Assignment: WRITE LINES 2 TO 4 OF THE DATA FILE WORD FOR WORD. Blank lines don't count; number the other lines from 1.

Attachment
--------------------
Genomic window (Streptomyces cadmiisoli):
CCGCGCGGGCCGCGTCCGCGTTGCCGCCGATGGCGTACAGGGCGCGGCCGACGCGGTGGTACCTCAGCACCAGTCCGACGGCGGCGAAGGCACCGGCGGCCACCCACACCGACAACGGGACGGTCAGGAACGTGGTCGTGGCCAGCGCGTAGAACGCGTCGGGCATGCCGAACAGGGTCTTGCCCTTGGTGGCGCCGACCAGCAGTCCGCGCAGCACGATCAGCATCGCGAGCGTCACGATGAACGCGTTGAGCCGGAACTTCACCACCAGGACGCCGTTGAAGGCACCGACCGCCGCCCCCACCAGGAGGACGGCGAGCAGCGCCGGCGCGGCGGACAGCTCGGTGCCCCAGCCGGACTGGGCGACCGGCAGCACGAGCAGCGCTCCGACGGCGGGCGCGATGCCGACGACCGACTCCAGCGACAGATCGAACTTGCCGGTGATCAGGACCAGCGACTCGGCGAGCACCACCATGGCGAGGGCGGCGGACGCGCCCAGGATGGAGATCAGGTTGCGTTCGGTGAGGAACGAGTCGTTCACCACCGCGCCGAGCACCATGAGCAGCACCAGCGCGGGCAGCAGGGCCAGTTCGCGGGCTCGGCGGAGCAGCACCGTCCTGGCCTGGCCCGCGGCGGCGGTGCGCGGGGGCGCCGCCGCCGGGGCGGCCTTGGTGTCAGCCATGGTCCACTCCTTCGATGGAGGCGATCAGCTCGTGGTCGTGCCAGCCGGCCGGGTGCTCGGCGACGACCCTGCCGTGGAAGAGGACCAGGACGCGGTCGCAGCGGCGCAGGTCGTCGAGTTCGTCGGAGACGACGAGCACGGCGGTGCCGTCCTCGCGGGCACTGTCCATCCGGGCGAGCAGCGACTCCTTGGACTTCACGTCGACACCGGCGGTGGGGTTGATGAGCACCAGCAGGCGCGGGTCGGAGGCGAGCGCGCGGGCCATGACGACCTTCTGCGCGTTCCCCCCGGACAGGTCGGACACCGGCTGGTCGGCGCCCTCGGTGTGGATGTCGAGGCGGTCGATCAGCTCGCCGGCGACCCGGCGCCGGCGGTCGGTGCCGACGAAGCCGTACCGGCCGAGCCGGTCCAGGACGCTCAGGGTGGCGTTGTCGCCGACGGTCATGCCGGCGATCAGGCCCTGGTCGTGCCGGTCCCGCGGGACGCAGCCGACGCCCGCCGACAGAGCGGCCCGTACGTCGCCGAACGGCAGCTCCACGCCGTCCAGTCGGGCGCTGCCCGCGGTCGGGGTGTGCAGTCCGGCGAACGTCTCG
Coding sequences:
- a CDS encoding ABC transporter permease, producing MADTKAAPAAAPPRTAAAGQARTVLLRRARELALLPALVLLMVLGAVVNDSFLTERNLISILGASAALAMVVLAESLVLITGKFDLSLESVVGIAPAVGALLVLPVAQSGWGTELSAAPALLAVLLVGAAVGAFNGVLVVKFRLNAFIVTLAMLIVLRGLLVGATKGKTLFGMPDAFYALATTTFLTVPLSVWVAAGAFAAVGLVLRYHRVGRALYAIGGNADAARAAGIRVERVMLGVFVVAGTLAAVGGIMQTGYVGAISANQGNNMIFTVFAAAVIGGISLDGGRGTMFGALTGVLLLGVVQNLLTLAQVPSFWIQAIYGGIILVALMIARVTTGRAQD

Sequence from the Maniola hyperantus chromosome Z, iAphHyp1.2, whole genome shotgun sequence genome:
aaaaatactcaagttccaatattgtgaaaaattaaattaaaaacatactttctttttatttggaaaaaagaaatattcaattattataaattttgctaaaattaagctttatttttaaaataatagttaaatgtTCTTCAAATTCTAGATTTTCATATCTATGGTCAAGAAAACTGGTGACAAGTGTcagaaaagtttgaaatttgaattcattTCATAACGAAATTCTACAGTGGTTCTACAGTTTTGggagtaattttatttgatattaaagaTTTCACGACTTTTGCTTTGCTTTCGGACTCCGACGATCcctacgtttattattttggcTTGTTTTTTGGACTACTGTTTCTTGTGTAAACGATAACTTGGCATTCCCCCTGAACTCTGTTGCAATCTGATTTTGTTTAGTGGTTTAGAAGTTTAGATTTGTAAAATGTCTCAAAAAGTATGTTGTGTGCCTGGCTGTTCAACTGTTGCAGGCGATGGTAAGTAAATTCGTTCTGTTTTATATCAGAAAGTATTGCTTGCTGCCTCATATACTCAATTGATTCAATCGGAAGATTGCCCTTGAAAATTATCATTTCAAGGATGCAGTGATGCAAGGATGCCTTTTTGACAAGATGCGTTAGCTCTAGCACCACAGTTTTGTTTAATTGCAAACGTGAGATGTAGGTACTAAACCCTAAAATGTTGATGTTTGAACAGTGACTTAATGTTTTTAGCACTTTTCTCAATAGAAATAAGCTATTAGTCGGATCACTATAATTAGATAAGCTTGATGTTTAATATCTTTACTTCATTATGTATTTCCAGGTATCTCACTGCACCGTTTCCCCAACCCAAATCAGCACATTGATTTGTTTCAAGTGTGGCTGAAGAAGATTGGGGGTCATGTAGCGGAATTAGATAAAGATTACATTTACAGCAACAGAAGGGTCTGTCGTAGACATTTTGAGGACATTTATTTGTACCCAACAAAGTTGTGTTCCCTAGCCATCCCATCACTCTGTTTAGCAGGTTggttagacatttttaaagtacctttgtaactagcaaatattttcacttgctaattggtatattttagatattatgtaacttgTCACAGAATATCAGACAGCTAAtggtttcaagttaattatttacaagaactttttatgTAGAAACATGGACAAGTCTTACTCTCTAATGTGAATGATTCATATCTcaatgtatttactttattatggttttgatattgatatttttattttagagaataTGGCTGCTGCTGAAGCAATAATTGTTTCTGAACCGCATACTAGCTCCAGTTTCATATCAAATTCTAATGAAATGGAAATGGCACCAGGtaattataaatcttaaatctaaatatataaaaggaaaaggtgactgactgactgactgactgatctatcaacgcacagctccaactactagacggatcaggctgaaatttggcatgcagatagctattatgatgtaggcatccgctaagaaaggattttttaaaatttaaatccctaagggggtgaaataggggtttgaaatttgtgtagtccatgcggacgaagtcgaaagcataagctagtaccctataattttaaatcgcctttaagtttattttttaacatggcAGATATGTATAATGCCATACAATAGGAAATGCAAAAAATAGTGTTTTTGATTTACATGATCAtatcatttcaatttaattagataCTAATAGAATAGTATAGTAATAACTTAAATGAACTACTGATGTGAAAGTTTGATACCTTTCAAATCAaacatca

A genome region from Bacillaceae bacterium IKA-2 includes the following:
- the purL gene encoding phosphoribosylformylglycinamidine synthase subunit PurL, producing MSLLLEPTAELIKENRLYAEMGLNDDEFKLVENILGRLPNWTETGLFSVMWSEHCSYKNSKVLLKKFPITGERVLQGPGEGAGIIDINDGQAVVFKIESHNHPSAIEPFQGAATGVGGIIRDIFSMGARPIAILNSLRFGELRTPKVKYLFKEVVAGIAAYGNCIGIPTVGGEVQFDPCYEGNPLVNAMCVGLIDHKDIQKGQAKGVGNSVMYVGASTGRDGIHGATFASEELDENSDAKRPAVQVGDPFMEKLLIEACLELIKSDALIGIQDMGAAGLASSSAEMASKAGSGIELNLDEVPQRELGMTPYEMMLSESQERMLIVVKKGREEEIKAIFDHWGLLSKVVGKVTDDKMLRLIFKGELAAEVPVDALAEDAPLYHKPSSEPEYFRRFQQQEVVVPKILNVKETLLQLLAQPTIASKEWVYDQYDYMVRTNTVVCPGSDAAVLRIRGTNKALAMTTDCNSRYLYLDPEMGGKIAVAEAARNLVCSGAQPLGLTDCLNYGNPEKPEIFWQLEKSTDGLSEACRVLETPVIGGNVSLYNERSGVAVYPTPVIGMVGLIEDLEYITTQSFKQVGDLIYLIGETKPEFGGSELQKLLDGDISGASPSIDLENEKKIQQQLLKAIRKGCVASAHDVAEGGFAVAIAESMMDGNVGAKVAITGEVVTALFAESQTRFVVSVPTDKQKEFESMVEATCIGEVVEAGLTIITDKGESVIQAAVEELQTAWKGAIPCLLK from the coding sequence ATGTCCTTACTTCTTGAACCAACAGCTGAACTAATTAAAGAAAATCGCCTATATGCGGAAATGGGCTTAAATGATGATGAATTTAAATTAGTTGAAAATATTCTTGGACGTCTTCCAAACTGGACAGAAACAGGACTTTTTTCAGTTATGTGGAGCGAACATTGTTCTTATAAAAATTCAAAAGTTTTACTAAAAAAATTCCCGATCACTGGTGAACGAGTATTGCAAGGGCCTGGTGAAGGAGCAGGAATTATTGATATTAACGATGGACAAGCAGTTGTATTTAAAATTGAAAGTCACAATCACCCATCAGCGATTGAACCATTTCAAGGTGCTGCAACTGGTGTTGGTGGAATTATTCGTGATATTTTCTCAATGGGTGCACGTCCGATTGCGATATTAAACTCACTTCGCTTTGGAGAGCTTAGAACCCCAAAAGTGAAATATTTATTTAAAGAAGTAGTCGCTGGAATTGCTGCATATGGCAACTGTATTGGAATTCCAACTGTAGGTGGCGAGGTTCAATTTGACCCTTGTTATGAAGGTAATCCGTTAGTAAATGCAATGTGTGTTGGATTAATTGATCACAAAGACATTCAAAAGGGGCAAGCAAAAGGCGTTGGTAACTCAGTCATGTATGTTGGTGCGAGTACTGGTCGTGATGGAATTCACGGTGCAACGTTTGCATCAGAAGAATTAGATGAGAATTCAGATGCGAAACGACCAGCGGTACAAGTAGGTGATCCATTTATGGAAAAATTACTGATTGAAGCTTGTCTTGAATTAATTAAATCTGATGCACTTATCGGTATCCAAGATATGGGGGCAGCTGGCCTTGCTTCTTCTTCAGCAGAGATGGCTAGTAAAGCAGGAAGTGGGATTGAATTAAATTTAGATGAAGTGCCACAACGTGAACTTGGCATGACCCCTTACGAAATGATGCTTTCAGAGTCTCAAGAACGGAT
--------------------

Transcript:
CCGCGCGGGCCGCGTCCGCGTTGCCGCCGATGGCGTACAGGGCGCGGCCGACGCGGTGGTACCTCAGCACCAGTCCGACGGCGGCGAAGGCACCGGCGGCCACCCACACCGACAACGGGACGGTCAGGAACGTGGTCGTGGCCAGCGCGTAGAACGCGTCGGGCATGCCGAACAGGGTCTTGCCCTTGGTGGCGCCGACCAGCAGTCCGCGCAGCACGATCAGCATCGCGAGCGTCACGATGAACGCGTTGAGCCGGAACTTCACCACCAGGACGCCGTTGAAGGCACCGACCGCCGCCCCCACCAGGAGGACGGCGAGCAGCGCCGGCGCGGCGGACAGCTCGGTGCCCCAGCCGGACTGGGCGACCGGCAGCACGAGCAGCGCTCCGACGGCGGGCGCGATGCCGACGACCGACTCCAGCGACAGATCGAACTTGCCGGTGATCAGGACCAGCGACTCGGCGAGCACCACCATGGCGAGGGCGGCGGACGCGCCCAGGATGGAGATCAGGTTGCGTTCGGTGAGGAACGAGTCGTTCACCACCGCGCCGAGCACCATGAGCAGCACCAGCGCGGGCAGCAGGGCCAGTTCGCGGGCTCGGCGGAGCAGCACCGTCCTGGCCTGGCCCGCGGCGGCGGTGCGCGGGGGCGCCGCCGCCGGGGCGGCCTTGGTGTCAGCCATGGTCCACTCCTTCGATGGAGGCGATCAGCTCGTGGTCGTGCCAGCCGGCCGGGTGCTCGGCGACGACCCTGCCGTGGAAGAGGACCAGGACGCGGTCGCAGCGGCGCAGGTCGTCGAGTTCGTCGGAGACGACGAGCACGGCGGTGCCGTCCTCGCGGGCACTGTCCATCCGGGCGAGCAGCGACTCCTTGGACTTCACGTCGACACCGGCGGTGGGGTTGATGAGCACCAGCAGGCGCGGGTCGGAGGCGAGCGCGCGGGCCATGACGACCTTCTGCGCGTTCCCCCCGGACAGGTCGGACACCGGCTGGTCGGCGCCCTCGGTGTGGATGTCGAGGCGGTCGATCAGCTCGCCGGCGACCCGGCGCCGGCGGTCGGTGCCGACGAAGCCGTACCGGCCGAGCCGGTCCAGGACGCTCAGGGTGGCGTTGTCGCCGACGGTCATGCCGGCGATCAGGCCCTGGTCGTGCCGGTCCCGCGGGACGCAGCCGACGCCCGCCGACAGAGCGGCCCGTACGTCGCCGAACGGCAGCTCCACGCCGTCCAGTCGGGCGCTGCCCGCGGTCGGGGTGTGCAGTCCGGCGAACGTCTCG
Coding sequences:
- a CDS encoding ABC transporter permease, producing MADTKAAPAAAPPRTAAAGQARTVLLRRARELALLPALVLLMVLGAVVNDSFLTERNLISILGASAALAMVVLAESLVLITGKFDLSLESVVGIAPAVGALLVLPVAQSGWGTELSAAPALLAVLLVGAAVGAFNGVLVVKFRLNAFIVTLAMLIVLRGLLVGATKGKTLFGMPDAFYALATTTFLTVPLSVWVAAGAFAAVGLVLRYHRVGRALYAIGGNADAARAAGIRVERVMLGVFVVAGTLAAVGGIMQTGYVGAISANQGNNMIFTVFAAAVIGGISLDGGRGTMFGALTGVLLLGVVQNLLTLAQVPSFWIQAIYGGIILVALMIARVTTGRAQD